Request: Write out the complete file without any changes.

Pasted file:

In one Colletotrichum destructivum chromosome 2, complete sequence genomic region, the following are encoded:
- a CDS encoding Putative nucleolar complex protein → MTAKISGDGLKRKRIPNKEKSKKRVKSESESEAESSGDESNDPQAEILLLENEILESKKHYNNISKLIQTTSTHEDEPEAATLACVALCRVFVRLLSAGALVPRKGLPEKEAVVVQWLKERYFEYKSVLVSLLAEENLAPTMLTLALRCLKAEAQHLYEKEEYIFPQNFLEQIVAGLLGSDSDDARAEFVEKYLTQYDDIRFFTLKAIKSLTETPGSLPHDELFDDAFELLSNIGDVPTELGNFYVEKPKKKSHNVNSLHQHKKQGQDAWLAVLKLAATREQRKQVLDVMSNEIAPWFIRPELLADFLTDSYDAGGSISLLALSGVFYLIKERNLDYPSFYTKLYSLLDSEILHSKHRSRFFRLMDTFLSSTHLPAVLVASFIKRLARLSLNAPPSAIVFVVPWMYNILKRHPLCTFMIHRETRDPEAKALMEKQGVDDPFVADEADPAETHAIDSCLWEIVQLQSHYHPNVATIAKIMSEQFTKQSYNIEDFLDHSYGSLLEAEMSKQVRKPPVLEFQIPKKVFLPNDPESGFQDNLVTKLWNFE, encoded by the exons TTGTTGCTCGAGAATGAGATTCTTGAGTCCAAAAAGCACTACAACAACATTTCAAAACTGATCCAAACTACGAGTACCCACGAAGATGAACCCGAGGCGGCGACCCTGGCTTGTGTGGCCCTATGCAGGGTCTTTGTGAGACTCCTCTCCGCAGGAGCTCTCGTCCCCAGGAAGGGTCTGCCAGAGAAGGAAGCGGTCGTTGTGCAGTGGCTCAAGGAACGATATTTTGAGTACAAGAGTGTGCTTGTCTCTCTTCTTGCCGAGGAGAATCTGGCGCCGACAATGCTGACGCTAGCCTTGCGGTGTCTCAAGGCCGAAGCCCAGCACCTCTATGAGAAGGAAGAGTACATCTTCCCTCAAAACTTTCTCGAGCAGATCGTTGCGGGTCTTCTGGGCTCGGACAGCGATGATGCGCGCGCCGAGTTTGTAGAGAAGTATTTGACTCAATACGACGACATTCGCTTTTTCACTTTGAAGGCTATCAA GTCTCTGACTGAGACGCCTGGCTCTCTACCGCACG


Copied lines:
In one Colletotrichum destructivum chromosome 2, complete sequence genomic region, the following are encoded:
- a CDS encoding Putative nucleolar complex protein → MTAKISGDGLKRKRIPNKEKSKKRVKSESESEAESSGDESNDPQAEILLLENEILESKKHYNNISKLIQTTSTHEDEPEAATLACVALCRVFVRLLSAGALVPRKGLPEKEAVVVQWLKERYFEYKSVLVSLLAEENLAPTMLTLALRCLKAEAQHLYEKEEYIFPQNFLEQIVAGLLGSDSDDARAEFVEKYLTQYDDIRFFTLKAIKSLTETPGSLPHDELFDDAFELLSNIGDVPTELGNFYVEKPKKKSHNVNSLHQHKKQGQDAWLAVLKLAATREQRKQVLDVMSNEIAPWFIRPELLADFLTDSYDAGGSISLLALSGVFYLIKERNLDYPSFYTKLYSLLDSEILHSKHRSRFFRLMDTFLSSTHLPAVLVASFIKRLARLSLNAPPSAIVFVVPWMYNILKRHPLCTFMIHRETRDPEAKALMEKQGVDDPFVADEADPAETHAIDSCLWEIVQLQSHYHPNVATIAKIMSEQFTKQSYNIEDFLDHSYGSLLEAEMSKQVRKPPVLEFQIPKKVFLPNDPESGFQDNLVTKLWNFE, encoded by the exons TTGTTGCTCGAGAATGAGATTCTTGAGTCCAAAAAGCACTACAACAACATTTCAAAACTGATCCAAACTACGAGTACCCACGAAGATGAACCCGAGGCGGCGACCCTGGCTTGTGTGGCCCTATGCAGGGTCTTTGTGAGACTCCTCTCCGCAGGAGCTCTCGTCCCCAGGAAGGGTCTGCCAGAGAAGGAAGCGGTCGTTGTGCAGTGGCTCAAGGAACGATATTTTGAGTACAAGAGTGTGCTTGTCTCTCTTCTTGCCGAGGAGAATCTGGCGCCGACAATGCTGACGCTAGCCTTGCGGTGTCTCAAGGCCGAAGCCCAGCACCTCTATGAGAAGGAAGAGTACATCTTCCCTCAAAACTTTCTCGAGCAGATCGTTGCGGGTCTTCTGGGCTCGGACAGCGATGATGCGCGCGCCGAGTTTGTAGAGAAGTATTTGACTCAATACGACGACATTCGCTTTTTCACTTTGAAGGCTATCAA GTCTCTGACTGAGACGCCTGGCTCTCTACCGCACG